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February 1968

Theory of Psychoanalytic Therapy.

Arch Gen Psychiatry. 1968;18(2):253-254. doi:10.1001/archpsyc.1968.01740020125017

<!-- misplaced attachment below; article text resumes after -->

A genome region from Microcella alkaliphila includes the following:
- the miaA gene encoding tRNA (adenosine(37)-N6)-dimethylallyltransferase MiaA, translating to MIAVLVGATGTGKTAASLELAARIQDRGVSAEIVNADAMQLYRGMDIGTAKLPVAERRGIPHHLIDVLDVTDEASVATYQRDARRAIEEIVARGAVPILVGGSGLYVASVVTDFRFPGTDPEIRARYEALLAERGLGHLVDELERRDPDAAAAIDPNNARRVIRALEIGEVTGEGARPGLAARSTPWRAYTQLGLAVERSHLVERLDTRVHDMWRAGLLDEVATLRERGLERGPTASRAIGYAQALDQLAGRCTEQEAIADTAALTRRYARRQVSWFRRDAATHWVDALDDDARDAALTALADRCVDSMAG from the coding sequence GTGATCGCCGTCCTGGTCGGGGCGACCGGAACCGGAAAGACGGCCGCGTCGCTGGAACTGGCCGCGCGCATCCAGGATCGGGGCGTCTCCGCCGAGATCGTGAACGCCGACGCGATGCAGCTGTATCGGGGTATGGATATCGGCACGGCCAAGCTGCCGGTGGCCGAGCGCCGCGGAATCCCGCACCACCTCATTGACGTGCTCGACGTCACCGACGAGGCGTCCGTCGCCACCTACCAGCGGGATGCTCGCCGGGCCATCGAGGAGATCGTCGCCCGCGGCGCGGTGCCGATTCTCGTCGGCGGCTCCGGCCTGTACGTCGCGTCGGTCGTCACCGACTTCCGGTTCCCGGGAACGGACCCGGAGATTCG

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Professor Wolstein's latest book is both timely and predictable. Timely in that more and more study is being given to the psychoanalytic situation and the psychoanalytic treatment process, eg, L. Stone and R. Greenson, and to the structure of Psychoanalytic thought as it is reflected in a theoretical system, eg, D. Rapoport and R. Waelder. Predictable in that Wolstein has already published five volumes dealing with transference, countertransference, experience and valuation, freedom to experience, and irrational despair. This current work logically follows its predecessors and attempts to treat psychoanalysis "as an empirical, systematic and interpretive structure of therapeutic inquiry." Wolstein differentiates the logical and clinical differences between inquiry and therapy. In classical tradition he sees science as a body of observation, definition, postulate and theory reflecting the organization of discovery and knowledge within a specific area. He views art as "the unification in actual practice of knowledge and its subject

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